GREDF’s website says: “Our number one priority is to retain existing businesses and help them grow. We assist prospective businesses, site consultants and entrepreneurs. We also take the lead in a variety of initiatives that contribute to the outstanding quality of life we enjoy here.
“Our objective is to address retention issues and expedite the development process. This may include providing a basic demographic report or detailed site information, referring you to a contact in our community, or arranging meetings with appropriate parties at the local, county and state levels to help you achieve your goals.”
GREDF has faced criticism for not doing more to attract new businesses with head-of-household quality jobs, for doing other tasks usually reserved for a chamber of commerce or a tourism board, or serving more as a public relations firm for certain pet projects. The ballyhooed Tri-State Summit eventually came to be seen as nothing more than a glorified lunch in some quarters.
Shortly before Jim Mentesti’s retirement as GREDF president in 2012, both the City of Quincy and Adams County had cut a portion of GREDF’s funding. The Quincy City Council approved reducing the annual subsidy to GREDF from $68,500 to $49,900. Kyle Moore, introduced Thursday afternoon as the new GREDF president, was on the council at that time and voted for the reduction. It was seen as a shot across the bow to tell the agency it needed to perform better.
The city and county’s respective contributions have rebounded. Adams County’s budget currently provides $80,000 annually to GREDF, while the City of Quincy contributes $65,000. GREDF also receives membership dues from businesses throughout the region.
Moore praised Wagner, saying he righted GREDF’s ship in terms of fundraising and communications with city and county officials.
“Every organization can benefit from a fresh perspective,” Moore said. “Marcel has done a wonderful job the last nine years at the helm. People forget that he had a lot of work to do to strengthen their financial position, and GREDF has been such a key partner with the Adams County Together Task Force. The work (GREDF) did during the COVID outbreak really showed the organization’s value.”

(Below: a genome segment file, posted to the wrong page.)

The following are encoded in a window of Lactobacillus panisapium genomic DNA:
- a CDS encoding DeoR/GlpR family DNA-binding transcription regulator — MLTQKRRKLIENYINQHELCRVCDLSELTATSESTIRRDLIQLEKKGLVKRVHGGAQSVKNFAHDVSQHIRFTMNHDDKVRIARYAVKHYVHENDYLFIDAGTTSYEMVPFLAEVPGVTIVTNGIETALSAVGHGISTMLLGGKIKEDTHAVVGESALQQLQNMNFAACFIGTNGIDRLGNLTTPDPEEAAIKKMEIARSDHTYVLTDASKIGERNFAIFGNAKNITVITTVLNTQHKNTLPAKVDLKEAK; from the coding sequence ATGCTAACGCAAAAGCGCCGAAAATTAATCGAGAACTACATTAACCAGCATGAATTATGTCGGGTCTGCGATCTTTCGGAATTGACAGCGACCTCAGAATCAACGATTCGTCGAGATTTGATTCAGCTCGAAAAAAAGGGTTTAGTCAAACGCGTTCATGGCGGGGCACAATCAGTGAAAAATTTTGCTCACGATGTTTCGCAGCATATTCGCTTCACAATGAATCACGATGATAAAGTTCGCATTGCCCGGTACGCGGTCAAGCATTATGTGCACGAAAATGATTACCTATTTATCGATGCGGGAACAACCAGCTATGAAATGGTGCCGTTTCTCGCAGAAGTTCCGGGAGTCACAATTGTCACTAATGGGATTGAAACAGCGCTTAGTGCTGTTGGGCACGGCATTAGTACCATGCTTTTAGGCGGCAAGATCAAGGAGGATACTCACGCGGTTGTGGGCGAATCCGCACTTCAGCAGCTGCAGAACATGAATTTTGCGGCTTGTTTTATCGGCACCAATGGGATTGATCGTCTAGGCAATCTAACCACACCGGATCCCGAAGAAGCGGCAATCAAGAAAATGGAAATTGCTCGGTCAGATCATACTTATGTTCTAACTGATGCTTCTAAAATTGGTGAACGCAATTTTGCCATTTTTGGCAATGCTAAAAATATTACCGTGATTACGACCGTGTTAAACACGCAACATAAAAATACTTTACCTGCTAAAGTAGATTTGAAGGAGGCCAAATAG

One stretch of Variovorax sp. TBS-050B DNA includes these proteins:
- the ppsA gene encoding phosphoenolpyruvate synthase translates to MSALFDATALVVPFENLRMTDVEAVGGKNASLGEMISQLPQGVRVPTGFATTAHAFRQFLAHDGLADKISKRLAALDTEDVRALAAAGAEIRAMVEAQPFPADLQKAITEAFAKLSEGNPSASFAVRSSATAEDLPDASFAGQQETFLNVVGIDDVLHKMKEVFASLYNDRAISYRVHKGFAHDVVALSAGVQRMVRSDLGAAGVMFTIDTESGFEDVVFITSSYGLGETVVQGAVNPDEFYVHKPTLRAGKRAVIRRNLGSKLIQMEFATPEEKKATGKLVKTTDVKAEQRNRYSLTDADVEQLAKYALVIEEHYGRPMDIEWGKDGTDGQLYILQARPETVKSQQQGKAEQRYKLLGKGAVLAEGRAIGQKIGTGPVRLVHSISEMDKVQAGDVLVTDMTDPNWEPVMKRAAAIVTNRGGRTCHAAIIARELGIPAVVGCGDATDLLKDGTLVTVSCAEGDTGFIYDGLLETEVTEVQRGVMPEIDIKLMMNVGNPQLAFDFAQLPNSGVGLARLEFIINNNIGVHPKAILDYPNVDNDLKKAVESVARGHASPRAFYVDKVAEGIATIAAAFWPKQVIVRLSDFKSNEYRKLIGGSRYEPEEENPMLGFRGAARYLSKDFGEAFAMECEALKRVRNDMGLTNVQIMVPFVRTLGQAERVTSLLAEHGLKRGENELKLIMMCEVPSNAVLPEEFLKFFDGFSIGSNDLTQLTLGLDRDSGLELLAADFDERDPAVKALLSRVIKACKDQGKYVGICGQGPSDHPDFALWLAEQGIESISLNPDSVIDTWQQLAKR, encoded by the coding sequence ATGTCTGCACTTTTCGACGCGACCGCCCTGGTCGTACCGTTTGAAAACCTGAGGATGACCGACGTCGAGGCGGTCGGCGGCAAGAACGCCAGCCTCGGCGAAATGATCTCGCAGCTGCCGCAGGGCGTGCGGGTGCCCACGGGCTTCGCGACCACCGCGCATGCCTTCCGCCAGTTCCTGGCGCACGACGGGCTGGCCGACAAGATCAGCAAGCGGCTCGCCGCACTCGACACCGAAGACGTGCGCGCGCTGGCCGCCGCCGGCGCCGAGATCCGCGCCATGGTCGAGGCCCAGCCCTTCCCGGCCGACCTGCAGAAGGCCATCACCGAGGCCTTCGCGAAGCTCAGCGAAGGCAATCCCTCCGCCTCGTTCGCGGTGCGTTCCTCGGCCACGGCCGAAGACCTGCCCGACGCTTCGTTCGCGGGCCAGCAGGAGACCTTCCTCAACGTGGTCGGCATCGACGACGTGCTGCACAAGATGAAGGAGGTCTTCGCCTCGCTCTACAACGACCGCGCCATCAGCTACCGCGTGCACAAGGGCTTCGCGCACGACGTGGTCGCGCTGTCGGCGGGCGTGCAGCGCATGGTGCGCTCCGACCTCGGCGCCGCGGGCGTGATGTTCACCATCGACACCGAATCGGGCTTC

GREDF Board Chairman Mike Elbe said the agency’s primary mission is to help the region’s existing employers find workers. He said GREDF will do anything to accommodate a company that wanted to bring in a manufacturing plant, but the agency isn’t aggressively pursuing that at this time.
“We need to refocus our efforts on talent, cultivation, attraction and retention,” Moore said. “You know, how many businesses we are witnessing right now that are reducing their hours because they can’t find workers? That’s a population problem. We need to make sure that if we do one thing right, we work on that one aspect of it — and that’s a little different than what GREDF has done before, by their mission, of 10 to 20 years ago, which was bringing businesses in town, whether it be manufacturers or retailers. There’s no sense in bringing those folks into town if they can’t find employees.”
Elbe said GREDF is working on filling the vacant big box stores on Broadway, many of which left Quincy during Moore’s tenure in City Hall. Quincy retailers have suffered with the rest of America as shoppers now utilize Amazon and other online outlets to find what they want, so it’s difficult to pin all of the blame of a partially-barren Broadway on anything Quincy, Adams County or GREDF did or didn’t do.
Once the Knapheides, Titans and Hollister-Whitneys are flush with employees, then maybe Quincy can bring in an electric car manufacturer or a wind turbine production facility. A hydroelectric plant on the Mississippi probably isn’t the way to go, as Moore already put that folly to rest when he was mayor.
And Kyle, Ellen Duffy-Gough still wants her Target.